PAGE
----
Like a lot of the majors, Novartis is an open highway for head hunters, or anyone looking to staff a startup. So that was news but not completely unexpected.

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Who are the women su­per­charg­ing bio­phar­ma R&D? Nom­i­nate them for this year's spe­cial re­port

The biotech industry has faced repeated calls to diversify its workforce — and in the last year, those calls got a lot louder. Though women account for just under half of all biotech employees around the world, they occupy very few places in C-suites, and even fewer make it to the helm.

Some companies are listening, according to a recent BIO survey which showed that this year’s companies were 2.5 times more likely to have a diversity and inclusion program compared to last year’s sample. But we still have a long way to go. Women represent just 31% of biotech executives, BIO reported. And those numbers are even more stark for women of color.

David Meek, new Mirati CEO (Marlene Awaad/Bloomberg via Getty Images)

Fresh off Fer­Gene's melt­down, David Meek takes over at Mi­rati with lead KRAS drug rac­ing to an ap­proval

In the insular world of biotech, a spectacular failure can sometimes stay on any executive’s record for a long time. But for David Meek, the man at the helm of FerGene’s recent implosion, two questionable exits made way for what could be an excellent rebound.

Meek, most recently FerGene’s CEO and a past head at Ipsen, has become CEO at Mirati Therapeutics, taking the reins from founding CEO Charles Baum, who will step over into the role of president and head of R&D, according to a release.

Rafaèle Tordjman (Jeito Capital)

Con­ti­nu­ity and di­ver­si­ty: Rafaèle Tord­j­man's women-led VC firm tops out first fund at $630M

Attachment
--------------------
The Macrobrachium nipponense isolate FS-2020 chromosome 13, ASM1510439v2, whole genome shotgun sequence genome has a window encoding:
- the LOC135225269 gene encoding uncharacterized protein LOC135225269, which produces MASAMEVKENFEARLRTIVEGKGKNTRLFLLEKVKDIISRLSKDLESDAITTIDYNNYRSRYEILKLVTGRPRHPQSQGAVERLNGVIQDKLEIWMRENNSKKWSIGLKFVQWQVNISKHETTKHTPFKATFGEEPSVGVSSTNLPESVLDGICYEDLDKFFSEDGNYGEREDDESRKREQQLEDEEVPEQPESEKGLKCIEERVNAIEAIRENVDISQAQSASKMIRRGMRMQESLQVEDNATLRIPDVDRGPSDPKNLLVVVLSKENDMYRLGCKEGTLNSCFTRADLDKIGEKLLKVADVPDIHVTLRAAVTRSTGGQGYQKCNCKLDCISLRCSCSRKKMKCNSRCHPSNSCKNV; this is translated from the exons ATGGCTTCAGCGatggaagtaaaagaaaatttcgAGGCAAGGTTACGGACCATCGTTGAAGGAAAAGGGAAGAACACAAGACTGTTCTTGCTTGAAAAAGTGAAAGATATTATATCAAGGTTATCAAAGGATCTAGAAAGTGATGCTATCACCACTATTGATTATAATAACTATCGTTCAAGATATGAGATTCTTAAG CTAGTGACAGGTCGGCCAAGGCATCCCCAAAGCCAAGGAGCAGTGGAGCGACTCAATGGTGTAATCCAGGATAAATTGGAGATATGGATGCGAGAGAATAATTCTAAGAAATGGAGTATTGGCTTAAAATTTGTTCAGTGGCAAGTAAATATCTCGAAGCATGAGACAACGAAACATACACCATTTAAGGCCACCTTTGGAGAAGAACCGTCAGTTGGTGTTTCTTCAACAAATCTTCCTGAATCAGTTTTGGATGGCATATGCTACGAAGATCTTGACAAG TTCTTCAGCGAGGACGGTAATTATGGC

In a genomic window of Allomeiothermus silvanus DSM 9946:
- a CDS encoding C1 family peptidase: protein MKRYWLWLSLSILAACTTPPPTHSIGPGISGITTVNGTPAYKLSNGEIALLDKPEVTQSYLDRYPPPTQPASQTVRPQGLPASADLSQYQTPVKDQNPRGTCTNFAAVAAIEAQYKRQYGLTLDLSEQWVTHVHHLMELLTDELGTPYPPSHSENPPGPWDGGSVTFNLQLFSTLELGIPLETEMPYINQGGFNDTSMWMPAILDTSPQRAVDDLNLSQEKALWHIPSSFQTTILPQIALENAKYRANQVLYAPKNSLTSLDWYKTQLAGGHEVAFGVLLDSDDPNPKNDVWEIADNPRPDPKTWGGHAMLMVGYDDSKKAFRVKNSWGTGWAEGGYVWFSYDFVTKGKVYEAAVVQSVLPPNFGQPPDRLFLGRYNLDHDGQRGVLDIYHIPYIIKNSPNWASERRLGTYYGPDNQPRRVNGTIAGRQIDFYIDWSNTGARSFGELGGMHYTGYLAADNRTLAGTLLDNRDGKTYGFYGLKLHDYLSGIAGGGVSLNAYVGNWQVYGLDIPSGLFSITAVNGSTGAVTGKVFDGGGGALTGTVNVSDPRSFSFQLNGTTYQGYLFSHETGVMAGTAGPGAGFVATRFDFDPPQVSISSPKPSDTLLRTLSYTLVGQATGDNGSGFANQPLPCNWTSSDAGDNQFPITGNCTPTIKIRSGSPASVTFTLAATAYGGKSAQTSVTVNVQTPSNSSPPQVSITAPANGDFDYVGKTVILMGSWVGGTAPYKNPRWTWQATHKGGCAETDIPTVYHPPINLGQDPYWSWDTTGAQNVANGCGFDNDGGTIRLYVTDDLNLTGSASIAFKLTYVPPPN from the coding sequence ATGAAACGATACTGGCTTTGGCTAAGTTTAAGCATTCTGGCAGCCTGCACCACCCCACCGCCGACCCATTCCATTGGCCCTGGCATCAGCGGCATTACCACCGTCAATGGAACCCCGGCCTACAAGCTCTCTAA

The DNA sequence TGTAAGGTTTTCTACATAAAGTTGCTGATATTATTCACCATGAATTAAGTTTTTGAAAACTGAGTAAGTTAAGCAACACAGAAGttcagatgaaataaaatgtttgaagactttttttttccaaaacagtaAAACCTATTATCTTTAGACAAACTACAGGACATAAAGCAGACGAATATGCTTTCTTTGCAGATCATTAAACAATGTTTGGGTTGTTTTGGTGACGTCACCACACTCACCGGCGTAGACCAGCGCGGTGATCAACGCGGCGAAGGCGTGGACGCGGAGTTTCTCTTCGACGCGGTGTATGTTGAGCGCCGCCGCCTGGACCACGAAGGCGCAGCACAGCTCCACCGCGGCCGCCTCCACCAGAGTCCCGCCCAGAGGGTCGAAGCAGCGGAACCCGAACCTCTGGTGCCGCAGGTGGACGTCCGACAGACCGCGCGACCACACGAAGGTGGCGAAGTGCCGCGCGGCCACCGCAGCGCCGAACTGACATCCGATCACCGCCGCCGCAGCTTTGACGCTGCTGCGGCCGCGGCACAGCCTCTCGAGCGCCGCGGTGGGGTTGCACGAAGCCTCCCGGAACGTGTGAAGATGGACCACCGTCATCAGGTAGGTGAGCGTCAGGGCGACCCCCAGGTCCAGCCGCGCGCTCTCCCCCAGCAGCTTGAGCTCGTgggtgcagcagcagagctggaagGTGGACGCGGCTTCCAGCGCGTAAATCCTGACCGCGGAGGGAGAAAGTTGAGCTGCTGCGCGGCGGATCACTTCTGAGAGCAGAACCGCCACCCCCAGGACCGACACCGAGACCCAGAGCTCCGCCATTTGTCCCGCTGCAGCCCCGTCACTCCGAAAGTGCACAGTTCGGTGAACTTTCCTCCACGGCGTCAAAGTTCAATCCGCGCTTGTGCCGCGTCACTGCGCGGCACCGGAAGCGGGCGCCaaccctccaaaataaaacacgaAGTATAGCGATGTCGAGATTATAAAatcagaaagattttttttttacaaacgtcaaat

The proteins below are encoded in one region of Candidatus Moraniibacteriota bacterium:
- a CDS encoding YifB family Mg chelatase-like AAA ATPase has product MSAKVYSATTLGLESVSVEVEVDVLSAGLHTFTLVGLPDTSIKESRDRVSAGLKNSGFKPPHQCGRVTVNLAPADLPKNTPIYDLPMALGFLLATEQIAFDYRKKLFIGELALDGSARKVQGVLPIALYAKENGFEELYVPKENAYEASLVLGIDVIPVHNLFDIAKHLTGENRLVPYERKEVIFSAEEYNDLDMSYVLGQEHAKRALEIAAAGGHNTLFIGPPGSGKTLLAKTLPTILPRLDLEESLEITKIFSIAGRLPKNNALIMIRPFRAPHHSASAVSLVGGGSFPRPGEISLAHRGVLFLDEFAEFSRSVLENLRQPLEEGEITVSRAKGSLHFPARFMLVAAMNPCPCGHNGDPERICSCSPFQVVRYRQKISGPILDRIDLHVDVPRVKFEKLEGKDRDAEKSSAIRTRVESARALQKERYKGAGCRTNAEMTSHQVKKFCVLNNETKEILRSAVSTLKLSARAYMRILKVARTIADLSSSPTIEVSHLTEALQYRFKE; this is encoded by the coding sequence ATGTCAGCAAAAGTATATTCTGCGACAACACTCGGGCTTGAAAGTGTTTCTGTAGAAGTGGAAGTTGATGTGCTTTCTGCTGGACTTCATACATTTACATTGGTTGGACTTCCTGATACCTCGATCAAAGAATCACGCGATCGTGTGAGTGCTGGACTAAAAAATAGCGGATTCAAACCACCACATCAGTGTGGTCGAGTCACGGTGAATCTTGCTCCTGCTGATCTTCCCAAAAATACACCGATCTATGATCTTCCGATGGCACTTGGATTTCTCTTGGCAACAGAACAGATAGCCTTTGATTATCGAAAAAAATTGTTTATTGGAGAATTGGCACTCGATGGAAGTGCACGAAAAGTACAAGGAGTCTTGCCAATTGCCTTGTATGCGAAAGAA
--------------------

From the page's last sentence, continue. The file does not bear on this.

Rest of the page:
For a first-time fund, Jeito Capital talks a lot about continuity.

Rafaèle Tordjman had spotlighted that concept ever since she started building the firm in 2018, promising to go the extra mile(s) with biotech entrepreneurs while pushing them to reach patients faster.

Coincidentally, the lack of continuity was one of the sore spots listed in a report about the European healthcare sector published that same year by the European Investment Bank — whose fund is one of the LPs, alongside the American pension fund Teacher Retirement System of Texas and Singapore’s Temasek, to help Jeito close its first fund at $630 million (€534 million). As previously reported, Sanofi had chimed in €50 million, marking its first investment in a French life sciences fund.

When ef­fi­ca­cy is bor­der­line: FDA needs to get more con­sis­tent on close-call drug ap­provals, agency-fund­ed re­search finds

In the exceedingly rare instances in which clinical efficacy is the only barrier to a new drug’s approval, new FDA-funded research from FDA and Stanford found that the agency does not have a consistent standard for defining “substantial evidence” when flexible criteria are used for an approval.

The research comes as the FDA is at a crossroads with its expedited-review pathways. The accelerated approval pathway is under fire as the agency recently signed off on a controversial new Alzheimer’s drug, with little precedent to explain its decision. Meanwhile, top officials like Rick Pazdur have called for a major push to simplify and clarify all of the various expedited pathways, which have grown to be must-haves for sponsors of nearly every newly approved drug.

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Af­ter sell­ing to Genen­tech, the old Je­cure team is back at an RNA-fo­cused start­up — and more en­thu­si­as­tic than ever

When Genentech swooped in to buy NASH-focused Jecure Therapeutics back in 2018, a handful of the startup’s executives weren’t quite ready to disperse.

It had been just three years since Jecure launched with a preclinical portfolio of NLRP3 inhibitors — and the takeover came sooner than anyone, including CEO Jeff Stafford, had expected. So he got talking with James Veal and Gretchen Bain, two serial entrepreneurs in charge of Jecure’s R&D.

Lat­est news: It’s a no on uni­ver­sal boost­ers; Pa­tient death stuns gene ther­a­py field; In­side Tril­li­um’s $2.3B turn­around; and more